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Updated
February 2003

 

Dynamoo's Email Etiquette

Note: this is an old version of this document, you can find the new one here.

Although email is a relatively new medium, in many organisations and businesses it is now the de-facto communication method, both internally and with external bodies.

The formality of email in most businesses can vary between that of an interoffice memo down to a telephone call. Although most people give careful thought to the contents of anything written down on paper, most emails are composed with much less consideration, but can be even more permanent than paper (just think.. how many really old emails are still in your mailbox?)

But it can be the day-to-day emails that cause the most problems, the offhand remarks and unguarded comments, thoughtless turns of phrase and careless wording. Care must be taken both when you send email, and when you interpret it. Don't jump down someone's throat if there's a chance you have misinterpreted what they are saying.

One problem with less formal email is missed signals - you can tell a lot from facial expression or gesture (in person), or by tone of voice (on the telephone). Irony or humour can be difficult to express in a mail message - many people get round this by using smileys such as :) to indicate humor - but not everyone knows what these mean, so they are not foolproof.

The following tips should help you avoid some of the pitfalls:

  • Do check to see what your organisation's email policy is.
  • Do try to think about the message content before you send it out.  
  • Do make sure that the content is relevant to the recipients. Nobody likes to receive junk email.
  • Do be polite. Terseness can be misinterpreted.
  • Do trim any quoted message down as much as possible.
  • Do try to use humour and irony sparingly. You can use smileys such as :) or :( to indicate facial expressions, but make sure that the recipient understands what they mean.
  • Do ensure that you have a relevant "Subject" line.
  • Do try to quote from the original message where relevant. You can break the quoted message down into paragraphs and comment on them individually to make it clearer.
  • Do be patient, especially with inexperienced email users. Give people the benefit of the doubt - just because you are familiar with email etiquette, it doesn't mean that they are.
  • Do include a brief signature on your email messages to help the recipient understand who it is from.
  • Do be careful when replying to mailing list messages, or to messages sent to many recipients. Are you sure you want to reply to the whole list?
  • Do remember to delete anything that isn't needed or is trivial.
  • Do remember to tell people the format of any attachments you send if they're anything other than basic Microsoft Office file types.
  • Do tell your correspondent if you forward a message to somebody else to deal with, so they know who to expect a reply from.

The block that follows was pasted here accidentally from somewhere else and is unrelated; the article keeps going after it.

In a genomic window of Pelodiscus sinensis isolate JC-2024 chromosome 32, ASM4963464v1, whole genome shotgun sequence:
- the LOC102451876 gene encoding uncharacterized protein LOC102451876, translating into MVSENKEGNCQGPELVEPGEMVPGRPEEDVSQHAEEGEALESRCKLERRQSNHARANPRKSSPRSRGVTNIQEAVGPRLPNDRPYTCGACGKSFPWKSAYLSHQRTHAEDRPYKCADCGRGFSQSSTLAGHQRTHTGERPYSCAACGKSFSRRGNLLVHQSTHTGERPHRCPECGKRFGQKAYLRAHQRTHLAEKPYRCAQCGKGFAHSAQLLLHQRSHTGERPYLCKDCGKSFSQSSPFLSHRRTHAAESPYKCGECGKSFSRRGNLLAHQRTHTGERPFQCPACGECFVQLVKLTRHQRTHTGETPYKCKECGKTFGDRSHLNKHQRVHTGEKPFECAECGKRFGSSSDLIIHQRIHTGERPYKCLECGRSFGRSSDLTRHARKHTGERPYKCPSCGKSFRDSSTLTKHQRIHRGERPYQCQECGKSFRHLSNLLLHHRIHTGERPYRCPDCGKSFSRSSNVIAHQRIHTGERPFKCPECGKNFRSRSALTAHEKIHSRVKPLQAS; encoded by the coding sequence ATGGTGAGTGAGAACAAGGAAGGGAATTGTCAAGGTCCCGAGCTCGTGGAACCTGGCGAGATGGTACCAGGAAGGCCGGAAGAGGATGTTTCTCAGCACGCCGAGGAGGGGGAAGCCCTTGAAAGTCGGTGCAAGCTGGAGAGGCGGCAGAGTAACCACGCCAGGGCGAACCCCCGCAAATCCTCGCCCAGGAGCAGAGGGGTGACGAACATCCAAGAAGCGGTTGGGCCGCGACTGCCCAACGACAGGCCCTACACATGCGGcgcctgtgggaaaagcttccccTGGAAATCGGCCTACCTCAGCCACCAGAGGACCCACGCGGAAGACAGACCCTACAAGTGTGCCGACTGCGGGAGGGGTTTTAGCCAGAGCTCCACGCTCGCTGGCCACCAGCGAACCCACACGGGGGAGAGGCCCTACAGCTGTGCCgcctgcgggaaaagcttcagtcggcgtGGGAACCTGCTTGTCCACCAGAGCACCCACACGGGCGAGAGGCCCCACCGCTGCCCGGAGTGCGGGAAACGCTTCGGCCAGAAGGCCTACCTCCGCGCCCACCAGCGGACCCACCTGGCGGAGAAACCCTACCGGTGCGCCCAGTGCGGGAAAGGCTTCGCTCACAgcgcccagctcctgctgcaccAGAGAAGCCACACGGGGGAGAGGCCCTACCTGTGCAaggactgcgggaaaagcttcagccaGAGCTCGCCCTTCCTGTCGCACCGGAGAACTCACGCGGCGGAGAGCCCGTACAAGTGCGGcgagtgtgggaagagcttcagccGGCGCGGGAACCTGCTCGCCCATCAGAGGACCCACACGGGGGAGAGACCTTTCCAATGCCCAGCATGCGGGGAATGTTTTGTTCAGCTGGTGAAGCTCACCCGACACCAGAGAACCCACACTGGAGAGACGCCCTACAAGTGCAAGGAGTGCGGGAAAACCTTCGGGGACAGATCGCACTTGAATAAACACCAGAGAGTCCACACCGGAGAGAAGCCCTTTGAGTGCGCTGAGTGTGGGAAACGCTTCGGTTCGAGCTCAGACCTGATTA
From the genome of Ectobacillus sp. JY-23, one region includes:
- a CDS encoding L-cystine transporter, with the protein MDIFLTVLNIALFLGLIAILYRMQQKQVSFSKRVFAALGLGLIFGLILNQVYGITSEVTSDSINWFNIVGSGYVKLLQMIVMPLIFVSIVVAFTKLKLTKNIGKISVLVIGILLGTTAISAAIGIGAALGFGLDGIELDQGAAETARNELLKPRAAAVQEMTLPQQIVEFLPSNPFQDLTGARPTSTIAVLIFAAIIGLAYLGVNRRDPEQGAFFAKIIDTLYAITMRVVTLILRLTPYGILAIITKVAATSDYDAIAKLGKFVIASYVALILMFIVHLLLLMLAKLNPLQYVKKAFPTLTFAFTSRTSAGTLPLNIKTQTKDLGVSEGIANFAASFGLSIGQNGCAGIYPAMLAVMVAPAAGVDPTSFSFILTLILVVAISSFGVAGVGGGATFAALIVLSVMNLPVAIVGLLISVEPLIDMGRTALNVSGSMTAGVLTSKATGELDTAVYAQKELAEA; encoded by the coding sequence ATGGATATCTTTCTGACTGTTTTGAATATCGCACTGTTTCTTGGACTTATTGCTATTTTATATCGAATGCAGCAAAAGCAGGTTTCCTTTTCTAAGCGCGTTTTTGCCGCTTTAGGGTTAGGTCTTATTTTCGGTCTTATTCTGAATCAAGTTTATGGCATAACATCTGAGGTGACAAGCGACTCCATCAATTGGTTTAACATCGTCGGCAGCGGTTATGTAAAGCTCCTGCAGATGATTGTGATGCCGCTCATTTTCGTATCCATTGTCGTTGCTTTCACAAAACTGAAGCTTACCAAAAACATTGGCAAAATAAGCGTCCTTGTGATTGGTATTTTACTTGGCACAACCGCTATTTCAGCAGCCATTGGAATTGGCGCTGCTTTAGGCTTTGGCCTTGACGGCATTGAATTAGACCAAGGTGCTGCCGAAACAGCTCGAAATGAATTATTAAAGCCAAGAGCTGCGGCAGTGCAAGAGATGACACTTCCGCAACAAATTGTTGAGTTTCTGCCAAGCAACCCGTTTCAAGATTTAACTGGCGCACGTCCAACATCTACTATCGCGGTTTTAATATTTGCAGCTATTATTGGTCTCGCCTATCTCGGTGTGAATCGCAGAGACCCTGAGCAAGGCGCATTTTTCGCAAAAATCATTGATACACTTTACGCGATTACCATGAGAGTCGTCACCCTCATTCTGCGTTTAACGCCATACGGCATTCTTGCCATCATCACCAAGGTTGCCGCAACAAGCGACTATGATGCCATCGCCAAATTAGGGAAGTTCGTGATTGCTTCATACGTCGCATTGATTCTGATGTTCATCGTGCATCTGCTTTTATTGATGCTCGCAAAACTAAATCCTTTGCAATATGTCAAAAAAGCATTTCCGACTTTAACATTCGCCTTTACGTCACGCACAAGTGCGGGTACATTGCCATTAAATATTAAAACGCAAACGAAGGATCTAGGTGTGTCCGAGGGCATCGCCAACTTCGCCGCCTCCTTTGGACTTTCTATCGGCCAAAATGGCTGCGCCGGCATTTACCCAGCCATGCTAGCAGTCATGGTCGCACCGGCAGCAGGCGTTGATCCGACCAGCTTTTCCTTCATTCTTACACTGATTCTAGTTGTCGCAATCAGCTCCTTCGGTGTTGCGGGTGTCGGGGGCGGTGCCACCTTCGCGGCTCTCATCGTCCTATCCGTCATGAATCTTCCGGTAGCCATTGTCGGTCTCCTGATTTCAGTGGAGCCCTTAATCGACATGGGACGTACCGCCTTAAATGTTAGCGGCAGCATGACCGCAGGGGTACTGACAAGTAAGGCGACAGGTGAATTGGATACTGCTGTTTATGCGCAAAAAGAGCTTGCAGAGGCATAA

• Do use emphasis where its useful to do so. If your email system doesn't allow bold or italics then a common convention is to use a *star* either side of the word you want to stress.
  • Don't reply to an email message when angry , as you may regret it later. Once the message has been sent, you will not be able to recover it.
  • Don't keep mail on your server longer than necessary, especially large attachments.  
  • Don't copy out an entire, long message just to add a line or two of text such as "I agree".
  • Don't type in CAPITALS as this is considered to be SHOUTING. This is one of the rudest things you can do.
  • Don't over-use punctuation such as exclamation marks ("!") as these are meant to be for emphasis. In particular avoid more than one exclamation mark ("!!"), especially if your email is quite formal. Also, over-use of the full-stop (e.g. "....") can make a message difficult to read.
  • Don't send irrelevant messages, especially to mailing lists or newsgroups.
  • Don't send large attachments without checking with the recipient first.
  • Don't send excessive multiple postings to people who have no interest. This is known as "spamming" and is considered to be ignorant.
  • Don't send chain letters or "make money fast" messages. There are several hoaxes about to do with viruses - never pass these on without checking with your IT department first.
  • Don't criticize people's spelling, it is considered petty. Many people have no way of running a spell check on their messages and will make typos.
  • Don't conduct arguments in public.
  • Don't "flame" people by sending them abusive email messages.
  • Don't make personal remarks about third parties. Email messages can come back to haunt you.
  • Don't send unsuitable email or attachments, especially anything of a sexual nature as they may well be found by a third party later.
  • Don't use an over-elaborate signature on your email message. Never, ever, use scanned images in a signature as these tend to be very large.
  • Don't mark things as urgent if they aren't, because then when you really do have an urgent message it may not be treated in the way it deserves.

 

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